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5

The answer to all your questions are the same: No. It's one of the advantages of UTF-8: all ASCII bytes do not occur when encoding non-ASCII code points into UTF-8. For example, you can safely use strlen on a UTF-8 string, only that its result is the number of bytes instead of UTF-8 code points.


3

What is the difference between write() and os.write()? It's analogous to the difference between the C functions fwrite(3) and write(2). The latter is a thin wrapper around an OS-level system call, whereas the former is part of the standard C library, which does some additional buffering, and ultimately calls the latter when it actually needs to write its ...


3

Decoding the data as Padraic Cunningham suggested should work: data = urllib.request.urlopen(url).read().decode("utf-8") You also asked for the official documentatio for the for-loop. I'm not sure if you refer to this or you are talking about the iteration behaviour of data. The iteration behaviour of a bytes is as stated here: Since bytes objects ...


2

HTML 5 uses RFC 2388 (obsoleted by RFC 7578), however HTML 5 explicitly removes the Content-Type header from non-file fields, while the RFCs do not: The parts of the generated multipart/form-data resource that correspond to non-file fields must not have a Content-Type header specified. Their names and values must be encoded using the character encoding ...


2

UCS-2 is an older version of UTF-16 so you should probably try both (auto-detect text encoding is not a bullet-proof job). We have the source encoding. We can speculate the target encoding is UTF-8 (because it's the sensible choice in 2016 and your question is actually tagged as UTF-8). So we have all we need. We should first remove non-standard raw byte ...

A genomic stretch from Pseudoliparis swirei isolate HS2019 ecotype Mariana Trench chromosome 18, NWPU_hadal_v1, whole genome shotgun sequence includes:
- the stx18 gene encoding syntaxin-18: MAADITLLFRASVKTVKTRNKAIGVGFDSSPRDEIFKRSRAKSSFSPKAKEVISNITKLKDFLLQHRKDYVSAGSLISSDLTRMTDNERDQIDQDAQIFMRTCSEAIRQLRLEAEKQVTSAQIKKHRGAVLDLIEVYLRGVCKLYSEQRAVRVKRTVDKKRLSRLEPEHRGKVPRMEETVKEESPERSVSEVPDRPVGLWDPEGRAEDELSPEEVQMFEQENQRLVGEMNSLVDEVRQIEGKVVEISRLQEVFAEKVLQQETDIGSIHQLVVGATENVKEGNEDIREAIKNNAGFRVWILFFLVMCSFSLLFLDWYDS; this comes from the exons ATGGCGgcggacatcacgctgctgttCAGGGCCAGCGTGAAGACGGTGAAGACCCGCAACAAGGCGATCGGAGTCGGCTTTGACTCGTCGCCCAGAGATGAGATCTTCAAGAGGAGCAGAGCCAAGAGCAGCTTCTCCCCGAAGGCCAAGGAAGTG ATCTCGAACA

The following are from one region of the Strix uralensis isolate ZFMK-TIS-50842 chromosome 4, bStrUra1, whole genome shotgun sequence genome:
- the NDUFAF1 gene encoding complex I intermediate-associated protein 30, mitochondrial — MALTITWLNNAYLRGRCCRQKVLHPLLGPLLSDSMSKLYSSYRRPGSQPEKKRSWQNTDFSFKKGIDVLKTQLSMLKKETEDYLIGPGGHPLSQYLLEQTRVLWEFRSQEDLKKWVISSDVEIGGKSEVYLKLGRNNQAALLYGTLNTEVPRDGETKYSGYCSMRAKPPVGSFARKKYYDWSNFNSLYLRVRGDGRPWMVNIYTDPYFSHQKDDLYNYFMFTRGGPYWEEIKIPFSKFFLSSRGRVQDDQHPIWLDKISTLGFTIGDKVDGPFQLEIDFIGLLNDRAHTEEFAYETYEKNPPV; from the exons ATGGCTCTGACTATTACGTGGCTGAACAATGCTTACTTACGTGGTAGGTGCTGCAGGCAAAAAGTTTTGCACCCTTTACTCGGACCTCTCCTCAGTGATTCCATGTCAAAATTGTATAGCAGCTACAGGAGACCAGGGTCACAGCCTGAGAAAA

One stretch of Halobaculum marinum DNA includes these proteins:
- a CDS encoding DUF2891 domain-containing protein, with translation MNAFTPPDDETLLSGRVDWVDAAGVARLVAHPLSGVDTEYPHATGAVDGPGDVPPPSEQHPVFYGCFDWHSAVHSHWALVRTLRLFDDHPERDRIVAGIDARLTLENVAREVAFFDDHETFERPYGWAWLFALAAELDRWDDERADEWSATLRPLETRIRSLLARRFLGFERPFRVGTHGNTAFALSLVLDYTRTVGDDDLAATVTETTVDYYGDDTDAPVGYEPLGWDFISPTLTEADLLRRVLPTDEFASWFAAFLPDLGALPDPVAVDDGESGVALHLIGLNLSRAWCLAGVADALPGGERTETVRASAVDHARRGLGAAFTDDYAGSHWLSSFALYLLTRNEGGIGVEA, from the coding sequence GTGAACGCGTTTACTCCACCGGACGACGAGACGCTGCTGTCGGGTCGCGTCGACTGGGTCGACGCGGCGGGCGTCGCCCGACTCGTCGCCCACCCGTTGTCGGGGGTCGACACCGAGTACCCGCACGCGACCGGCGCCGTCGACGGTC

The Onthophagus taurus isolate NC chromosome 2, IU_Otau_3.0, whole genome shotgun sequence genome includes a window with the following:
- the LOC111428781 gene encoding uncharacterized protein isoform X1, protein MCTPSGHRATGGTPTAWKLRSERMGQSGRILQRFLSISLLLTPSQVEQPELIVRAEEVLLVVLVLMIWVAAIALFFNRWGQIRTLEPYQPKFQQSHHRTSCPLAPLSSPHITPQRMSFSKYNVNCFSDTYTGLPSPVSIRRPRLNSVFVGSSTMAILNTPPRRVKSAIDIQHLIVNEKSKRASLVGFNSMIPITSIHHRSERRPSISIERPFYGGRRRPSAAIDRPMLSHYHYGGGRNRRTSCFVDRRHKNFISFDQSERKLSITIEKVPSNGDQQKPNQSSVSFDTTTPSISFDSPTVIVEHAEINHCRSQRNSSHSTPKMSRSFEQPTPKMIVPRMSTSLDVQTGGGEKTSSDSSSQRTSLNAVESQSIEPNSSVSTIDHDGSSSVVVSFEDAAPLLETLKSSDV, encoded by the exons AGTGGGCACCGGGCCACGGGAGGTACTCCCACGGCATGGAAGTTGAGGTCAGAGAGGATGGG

2

Character has no direct (public) accessor to its UTF-8 representation. There are some internal methods in Character.swift dealing with the UTF-8 bytes, but the public stuff is implemented in String.UTF8View in StringUTF8.swift. Therefore String(myChar).utf8.count is the correct way to obtain the length of the characters UTF-8 representation.


2

cryptor->generateKey returns SecByteBlock, a sequence of bytes. While casting to (char *) and constructing a std::string make sense because they do not deal only with text, jstring holds text (from the Unicode character set in the UTF-16 encoding). You code tries to convert non-text bytes to a Java string. If you really want to do that you have to use a ...


2

It maybe safe as there is absolutely no difference between ASCII and utf-8 for code points between 0 and 127.


2

If you are in fact using python3, you don't need to do anything. You can just print the string. Also you can just copy and paste the literals into a python string and it will work. '「哇哈哈!!」' == '\u300c\u54c7\u54c8\u54c8!!\u300d' In regards to the updated question, the difference is escaping. If you type a string literal, some sequences of characters are ...


1